mDNS in the new CP firmware

Dale Ghent

I just noticed in the P02-13 release notes[1] that the mDNS responder feature of the embedded OS is now put into use. This is great. Kudos to Mike Hanson, I would guess? 

mDNS refers to multicast DNS and is a way for systems to announce a hostname (and optional services) to the local network. An app running on another system on the network can issue an mDNS request. If something on the network matches the hostname that is being requested, its IP address. This precludes the need to run your own DNS server or mess with maintaining a hostname database. It makes finding a host by name more automagic, so you don't have to hunt for a device's IP address manually. 

This can be used with APCC to connect to a CP4/5, via wifi or ethernet, without having to keep track of the IP address that's assigned to the CP in question. If you're using DHCP on your local network, this will track the change, so you don't need to hunt down and update the IP address if DHCP were to give it a different one, say after a router reboot or somesuch. I've attached a graphic on how to configure this.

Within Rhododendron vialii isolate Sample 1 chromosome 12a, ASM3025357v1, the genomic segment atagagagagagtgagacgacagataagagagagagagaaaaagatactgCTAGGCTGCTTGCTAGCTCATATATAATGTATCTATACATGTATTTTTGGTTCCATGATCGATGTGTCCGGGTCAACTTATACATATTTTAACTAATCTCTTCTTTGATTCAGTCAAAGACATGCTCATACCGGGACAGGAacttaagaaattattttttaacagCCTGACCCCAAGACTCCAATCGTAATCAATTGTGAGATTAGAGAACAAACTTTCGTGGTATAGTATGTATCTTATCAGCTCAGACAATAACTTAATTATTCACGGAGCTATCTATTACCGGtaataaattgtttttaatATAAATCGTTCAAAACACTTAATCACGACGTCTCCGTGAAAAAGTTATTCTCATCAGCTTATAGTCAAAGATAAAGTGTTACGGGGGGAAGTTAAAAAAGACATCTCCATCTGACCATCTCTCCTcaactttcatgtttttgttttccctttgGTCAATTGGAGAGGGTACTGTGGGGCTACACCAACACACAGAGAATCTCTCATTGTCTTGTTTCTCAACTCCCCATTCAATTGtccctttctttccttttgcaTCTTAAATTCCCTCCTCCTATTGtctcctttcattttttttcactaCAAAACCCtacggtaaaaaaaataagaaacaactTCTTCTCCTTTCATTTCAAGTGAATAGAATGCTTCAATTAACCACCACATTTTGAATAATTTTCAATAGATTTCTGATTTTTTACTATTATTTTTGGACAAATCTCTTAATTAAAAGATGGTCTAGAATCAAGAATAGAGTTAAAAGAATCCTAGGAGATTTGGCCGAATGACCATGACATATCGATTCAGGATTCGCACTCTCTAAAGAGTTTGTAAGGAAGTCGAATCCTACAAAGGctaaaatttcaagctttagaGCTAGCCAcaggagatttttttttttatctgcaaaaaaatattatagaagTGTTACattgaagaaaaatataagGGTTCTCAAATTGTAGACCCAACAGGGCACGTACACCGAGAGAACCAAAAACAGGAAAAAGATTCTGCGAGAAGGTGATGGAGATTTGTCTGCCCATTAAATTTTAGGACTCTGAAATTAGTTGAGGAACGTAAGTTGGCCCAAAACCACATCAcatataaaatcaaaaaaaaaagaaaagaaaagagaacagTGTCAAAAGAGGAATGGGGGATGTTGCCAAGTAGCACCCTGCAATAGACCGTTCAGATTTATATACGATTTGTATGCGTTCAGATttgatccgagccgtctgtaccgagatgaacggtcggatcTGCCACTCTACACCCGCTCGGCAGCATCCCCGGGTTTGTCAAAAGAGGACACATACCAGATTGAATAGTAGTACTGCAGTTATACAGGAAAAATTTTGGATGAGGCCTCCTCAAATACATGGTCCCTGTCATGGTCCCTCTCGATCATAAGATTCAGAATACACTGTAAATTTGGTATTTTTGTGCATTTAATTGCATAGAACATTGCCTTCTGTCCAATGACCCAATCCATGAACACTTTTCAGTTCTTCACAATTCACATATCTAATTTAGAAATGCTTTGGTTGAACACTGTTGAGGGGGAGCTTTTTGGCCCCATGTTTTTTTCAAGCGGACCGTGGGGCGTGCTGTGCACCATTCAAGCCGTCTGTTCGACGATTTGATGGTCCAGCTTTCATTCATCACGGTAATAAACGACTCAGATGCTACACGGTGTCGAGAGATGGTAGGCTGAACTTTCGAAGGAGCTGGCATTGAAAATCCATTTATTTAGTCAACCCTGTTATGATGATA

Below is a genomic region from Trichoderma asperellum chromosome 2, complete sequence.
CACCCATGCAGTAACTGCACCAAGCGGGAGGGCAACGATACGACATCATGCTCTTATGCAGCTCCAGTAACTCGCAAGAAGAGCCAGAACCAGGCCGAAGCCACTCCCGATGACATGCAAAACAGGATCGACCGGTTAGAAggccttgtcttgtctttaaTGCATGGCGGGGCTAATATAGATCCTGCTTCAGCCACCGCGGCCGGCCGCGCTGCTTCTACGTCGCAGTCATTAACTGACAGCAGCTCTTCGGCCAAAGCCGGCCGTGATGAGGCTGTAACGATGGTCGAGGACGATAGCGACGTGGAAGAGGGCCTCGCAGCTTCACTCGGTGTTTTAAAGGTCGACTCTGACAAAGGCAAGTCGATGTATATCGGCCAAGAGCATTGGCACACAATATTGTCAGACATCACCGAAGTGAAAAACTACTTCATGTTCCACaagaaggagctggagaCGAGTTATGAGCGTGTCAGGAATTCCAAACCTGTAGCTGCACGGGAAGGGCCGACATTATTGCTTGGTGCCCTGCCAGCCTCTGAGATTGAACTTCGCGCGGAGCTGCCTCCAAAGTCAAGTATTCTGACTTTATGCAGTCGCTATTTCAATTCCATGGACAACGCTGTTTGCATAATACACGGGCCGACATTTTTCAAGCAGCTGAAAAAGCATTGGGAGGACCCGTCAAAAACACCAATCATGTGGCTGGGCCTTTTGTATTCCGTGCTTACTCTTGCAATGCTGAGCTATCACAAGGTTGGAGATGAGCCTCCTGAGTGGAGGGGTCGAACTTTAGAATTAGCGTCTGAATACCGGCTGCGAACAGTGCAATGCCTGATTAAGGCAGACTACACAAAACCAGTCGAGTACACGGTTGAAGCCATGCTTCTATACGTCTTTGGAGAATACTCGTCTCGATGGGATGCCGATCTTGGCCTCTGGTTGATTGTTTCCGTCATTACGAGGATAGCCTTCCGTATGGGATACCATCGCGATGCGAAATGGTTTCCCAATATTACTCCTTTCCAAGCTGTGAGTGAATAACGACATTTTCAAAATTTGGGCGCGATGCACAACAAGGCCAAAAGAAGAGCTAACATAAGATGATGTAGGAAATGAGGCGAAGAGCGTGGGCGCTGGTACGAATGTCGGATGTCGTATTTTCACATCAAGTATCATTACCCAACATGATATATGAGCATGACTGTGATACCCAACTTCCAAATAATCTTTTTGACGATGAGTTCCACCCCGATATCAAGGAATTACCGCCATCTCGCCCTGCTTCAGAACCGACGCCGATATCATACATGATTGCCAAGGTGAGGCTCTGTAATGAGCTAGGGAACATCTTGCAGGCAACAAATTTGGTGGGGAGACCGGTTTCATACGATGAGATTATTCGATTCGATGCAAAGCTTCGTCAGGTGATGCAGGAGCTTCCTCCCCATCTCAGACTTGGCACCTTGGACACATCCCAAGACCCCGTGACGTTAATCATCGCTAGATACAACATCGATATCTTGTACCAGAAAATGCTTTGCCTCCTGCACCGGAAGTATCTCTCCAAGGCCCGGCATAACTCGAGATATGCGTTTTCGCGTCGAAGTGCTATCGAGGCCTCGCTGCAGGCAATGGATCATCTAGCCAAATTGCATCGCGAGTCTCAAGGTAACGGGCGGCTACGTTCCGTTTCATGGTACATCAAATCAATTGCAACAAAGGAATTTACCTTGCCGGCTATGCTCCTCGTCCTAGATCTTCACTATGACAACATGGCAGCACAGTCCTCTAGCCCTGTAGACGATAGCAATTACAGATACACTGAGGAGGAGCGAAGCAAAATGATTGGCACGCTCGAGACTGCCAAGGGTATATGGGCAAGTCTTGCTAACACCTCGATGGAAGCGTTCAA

mDNS is part of a modern networking concept called Zeroconf, which is a combination of mDNS and something related called DNS-SD, the "SD" meaning "service discovery." What would be *really* cool is if the CP4/5 OS could also register a DNS-SD service for its TCP and UDP server. APCC in turn can do a single mDNS query to find those advertisements and present a list of those respond. A single CP on the network would yield one response and APCC could just automatically connect to it. But if you have multiple A-P mounts with multiple CPs on your network, it can present a list of the hostnames that responded and the user can choose which one they want. 

This is the same type of setup that lets devices find services on your local network at home. Got Sonos speakers? The Sonos app on your phone finds them the same way - by doing a service discovery query.  It's one of the ways your computer can find a networked printer (or one shared by another computer) and so on. It's pretty ubiquitous in IoT things today.

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